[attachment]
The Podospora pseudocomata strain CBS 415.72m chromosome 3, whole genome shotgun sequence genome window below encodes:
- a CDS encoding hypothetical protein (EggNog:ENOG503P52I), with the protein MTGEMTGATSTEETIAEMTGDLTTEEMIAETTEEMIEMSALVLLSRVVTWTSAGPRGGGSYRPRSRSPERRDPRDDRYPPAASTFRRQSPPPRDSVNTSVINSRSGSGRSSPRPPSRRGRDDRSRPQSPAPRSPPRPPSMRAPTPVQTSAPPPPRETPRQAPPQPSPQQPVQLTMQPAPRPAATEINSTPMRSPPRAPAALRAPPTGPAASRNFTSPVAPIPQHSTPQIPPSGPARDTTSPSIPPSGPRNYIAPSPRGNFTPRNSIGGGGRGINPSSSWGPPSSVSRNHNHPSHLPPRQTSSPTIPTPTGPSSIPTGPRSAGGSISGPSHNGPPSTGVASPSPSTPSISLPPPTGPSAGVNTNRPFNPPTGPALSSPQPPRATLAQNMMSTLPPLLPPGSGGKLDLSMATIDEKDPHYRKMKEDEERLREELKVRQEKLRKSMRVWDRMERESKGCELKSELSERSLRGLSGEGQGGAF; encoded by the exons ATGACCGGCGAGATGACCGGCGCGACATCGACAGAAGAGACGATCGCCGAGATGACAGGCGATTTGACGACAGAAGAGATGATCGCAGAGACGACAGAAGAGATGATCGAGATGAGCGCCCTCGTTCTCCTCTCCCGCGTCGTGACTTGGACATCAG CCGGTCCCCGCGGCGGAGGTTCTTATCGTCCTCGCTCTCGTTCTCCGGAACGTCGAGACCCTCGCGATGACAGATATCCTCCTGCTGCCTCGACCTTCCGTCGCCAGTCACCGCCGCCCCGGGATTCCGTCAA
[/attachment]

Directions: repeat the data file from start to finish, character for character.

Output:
The Podospora pseudocomata strain CBS 415.72m chromosome 3, whole genome shotgun sequence genome window below encodes:
- a CDS encoding hypothetical protein (EggNog:ENOG503P52I), with the protein MTGEMTGATSTEETIAEMTGDLTTEEMIAETTEEMIEMSALVLLSRVVTWTSAGPRGGGSYRPRSRSPERRDPRDDRYPPAASTFRRQSPPPRDSVNTSVINSRSGSGRSSPRPPSRRGRDDRSRPQSPAPRSPPRPPSMRAPTPVQTSAPPPPRETPRQAPPQPSPQQPVQLTMQPAPRPAATEINSTPMRSPPRAPAALRAPPTGPAASRNFTSPVAPIPQHSTPQIPPSGPARDTTSPSIPPSGPRNYIAPSPRGNFTPRNSIGGGGRGINPSSSWGPPSSVSRNHNHPSHLPPRQTSSPTIPTPTGPSSIPTGPRSAGGSISGPSHNGPPSTGVASPSPSTPSISLPPPTGPSAGVNTNRPFNPPTGPALSSPQPPRATLAQNMMSTLPPLLPPGSGGKLDLSMATIDEKDPHYRKMKEDEERLREELKVRQEKLRKSMRVWDRMERESKGCELKSELSERSLRGLSGEGQGGAF; encoded by the exons ATGACCGGCGAGATGACCGGCGCGACATCGACAGAAGAGACGATCGCCGAGATGACAGGCGATTTGACGACAGAAGAGATGATCGCAGAGACGACAGAAGAGATGATCGAGATGAGCGCCCTCGTTCTCCTCTCCCGCGTCGTGACTTGGACATCAG CCGGTCCCCGCGGCGGAGGTTCTTATCGTCCTCGCTCTCGTTCTCCGGAACGTCGAGACCCTCGCGATGACAGATATCCTCCTGCTGCCTCGACCTTCCGTCGCCAGTCACCGCCGCCCCGGGATTCCGTCAA